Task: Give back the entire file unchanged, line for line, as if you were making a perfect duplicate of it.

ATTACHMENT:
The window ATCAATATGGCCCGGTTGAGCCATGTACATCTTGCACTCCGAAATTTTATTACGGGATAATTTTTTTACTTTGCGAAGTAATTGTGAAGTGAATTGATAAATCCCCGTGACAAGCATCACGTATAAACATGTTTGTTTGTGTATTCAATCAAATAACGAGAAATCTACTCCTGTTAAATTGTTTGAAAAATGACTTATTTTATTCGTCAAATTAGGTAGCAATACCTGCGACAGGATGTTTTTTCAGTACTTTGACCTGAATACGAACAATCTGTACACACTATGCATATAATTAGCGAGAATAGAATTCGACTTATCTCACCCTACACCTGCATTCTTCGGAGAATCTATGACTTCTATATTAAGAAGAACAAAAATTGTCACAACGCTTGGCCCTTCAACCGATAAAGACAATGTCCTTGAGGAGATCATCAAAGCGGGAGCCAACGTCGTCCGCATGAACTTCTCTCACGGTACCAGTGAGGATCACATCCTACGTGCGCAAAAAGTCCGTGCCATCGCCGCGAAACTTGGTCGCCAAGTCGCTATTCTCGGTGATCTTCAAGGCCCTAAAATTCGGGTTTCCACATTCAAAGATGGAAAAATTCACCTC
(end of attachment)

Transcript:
The window ATCAATATGGCCCGGTTGAGCCATGTACATCTTGCACTCCGAAATTTTATTACGGGATAATTTTTTTACTTTGCGAAGTAATTGTGAAGTGAATTGATAAATCCCCGTGACAAGCATCACGTATAAACATGTTTGTTTGTGTATTCAATCAAATAACGAGAAATCTACTCCTGTTAAATTGTTTGAAAAATGACTTATTTTATTCGTCAAATTAGGTAGCAATACCTGCGACAGGATGTTTTTTCAGTACTTTGACCTGAATACGAACAATCTGTACACACTATGCATATAATTAGCGAGAATAGAATTCGACTTATCTCACCCTACACCTGCATTCTTCGGAGAATCTATGACTTCTATATTAAGAAGAACAAAAATTGTCACAACGCTTGGCCCTTCAACCGATAAAGACAATGTCCTTGAGGAGATCATCAAAGCGGGAGCCAACGTCGTCCGCATGAACTTCTCTCACGGTACCAGTGAGGATCACATCCTACGTGCGCAAAAAGTCCGTGCCATCGCCGCGAAACTTGGTCGCCAAGTCGCTATTCTCGGTGATCTTCAAGGCCCTAAAATTCGGGTTTCCACATTCAAAGATGGAAAAATTCACCTC